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What is a restricted stock unit (RSU)?

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Restricted stock units (RSUs) are given to employees as a form of compensation by mature startups. With an RSU, your employer promises to give you a company share at a later time (as determined by the vesting schedule).

Why RSUs instead of stock options?

Successful late-stage companies with high valuations offer RSUs as a recruiting and retention tool. At this stage, offering stock options can be less compelling to potential new hires because the strike price is high. RSUs allow employees to receive shares for no cash out of pocket.

With RSUs, when do I get the shares?

Shares issued from RSUs are given to you according to a vesting scheme. In most cases, the vesting scheme will have both a time trigger and an exit trigger. This is called double trigger vesting.

Double trigger vesting means that shares vest according to schedule while you’re working at the company, except they won’t be issued to you until there is an exit. This is put in place to protect employees from being hit with a high tax bill on shares they can’t yet sell.

In case there’s only a time requirement to the vesting scheme, the shares are issued to you as you vest. The most common schedule is spread over four years with a one-year cliff.

What’s the difference between RSUs and stock options?

With stock options, you are given the right (option) to purchase (exercise) the shares at a specified price (strike price). You may exercise those rights as the options vest or at a later date of your choosing.

With stock options, early-stage employees can realize tax benefits by exercising when the difference between the strike price and the fair market value is narrow. This means that the value reported as ordinary income is lower, and then, after holding the shares for a year, any additional increases in fair market value would be reported at the capital gains rate which reduces your tax bill.

With RSUs, you don’t have a choice of when you get the shares. They’re given to you according to the vesting scheme and you are taxed at the market value of those shares. From a tax perspective, it’s as if the company had just given you the cash – it’s reported in your paystub and W2 and taxed as ordinary income. As a late-stage employee, the market value of company shares is probably high, so this could mean a large tax bill.

What are my options for paying the taxes?

If your RSUs vest according to a double trigger scheme then the shares are issued to you only when you’ll have the option to realize the cash value of your shares, which will allow you to pay the taxes. This means that you’ll be able to sell some of your shares to pay the taxes due on the issuance.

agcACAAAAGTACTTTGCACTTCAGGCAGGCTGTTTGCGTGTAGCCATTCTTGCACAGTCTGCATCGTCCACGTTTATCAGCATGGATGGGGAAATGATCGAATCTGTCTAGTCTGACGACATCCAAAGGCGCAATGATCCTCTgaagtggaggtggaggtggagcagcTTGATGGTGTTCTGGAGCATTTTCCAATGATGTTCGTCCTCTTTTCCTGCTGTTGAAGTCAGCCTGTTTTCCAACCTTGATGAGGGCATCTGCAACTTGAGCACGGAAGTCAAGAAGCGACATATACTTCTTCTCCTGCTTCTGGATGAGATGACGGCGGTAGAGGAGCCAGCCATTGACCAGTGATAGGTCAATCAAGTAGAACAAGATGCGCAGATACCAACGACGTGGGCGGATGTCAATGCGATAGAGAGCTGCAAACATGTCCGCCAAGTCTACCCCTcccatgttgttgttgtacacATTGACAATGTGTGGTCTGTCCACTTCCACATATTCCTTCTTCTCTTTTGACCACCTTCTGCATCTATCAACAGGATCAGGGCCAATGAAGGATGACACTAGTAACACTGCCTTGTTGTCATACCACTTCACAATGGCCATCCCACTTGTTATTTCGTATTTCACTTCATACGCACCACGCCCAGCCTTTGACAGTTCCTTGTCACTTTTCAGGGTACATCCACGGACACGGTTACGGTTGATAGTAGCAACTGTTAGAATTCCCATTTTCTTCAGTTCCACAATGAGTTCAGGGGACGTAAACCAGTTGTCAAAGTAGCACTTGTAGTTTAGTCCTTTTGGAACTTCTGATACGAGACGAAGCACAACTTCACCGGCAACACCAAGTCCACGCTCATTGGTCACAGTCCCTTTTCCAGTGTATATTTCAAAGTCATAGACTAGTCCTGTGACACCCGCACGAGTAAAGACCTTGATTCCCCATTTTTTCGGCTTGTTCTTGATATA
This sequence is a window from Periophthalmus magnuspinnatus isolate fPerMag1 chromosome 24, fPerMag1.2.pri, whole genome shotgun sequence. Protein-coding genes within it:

If however the RSUs are issued according to a vesting scheme with only the timing component, then you should inquire about whether the shares are eligible for the 83(i) election. If this is possible it would allow you to defer paying taxes by five years. However, you’ll need to make the election within 30 days of the shares being delivered to you.

If neither of the above applies, then you’ll need to prepare to pay taxes on those shares out of pocket.

How do I plan for the tax liability?

If your company has double trigger vesting, check to see if you vest on the date of your IPO or after the lock up period. If your company doesn’t do a direct listing, your lock up period will most likely be 90 or 180 days. This simply means you won’t be able to sell shares until the lock up date expires.

If the second vesting is triggered on the date of the IPO then you’ll need to be prepared to pay the tax burden out of pocket. However, you’ll be able to get the cash in 90 or 180 days when the lockup expires and you’re able to sell your shares.

If the RSUs aren’t subject to double trigger vesting and aren’t eligible for the 83(i) election, you will need to start saving according to your vesting schedule to ensure that you can keep up with the taxes. Consider what bracket that income will be taxed in and start allocating savings through the vesting dates.

Other things to consider?

Investing in private companies is risky and it’s especially difficult to estimate how much your shares will be worth in the future. One thing we can say with certainty is that whatever the fair market price of those shares is now, it’s likely it won’t be the same in the future. As with the case of exercising stock options, you’ll definitely want to consider the company’s exit strategy and whether you want to make this investment in the company.

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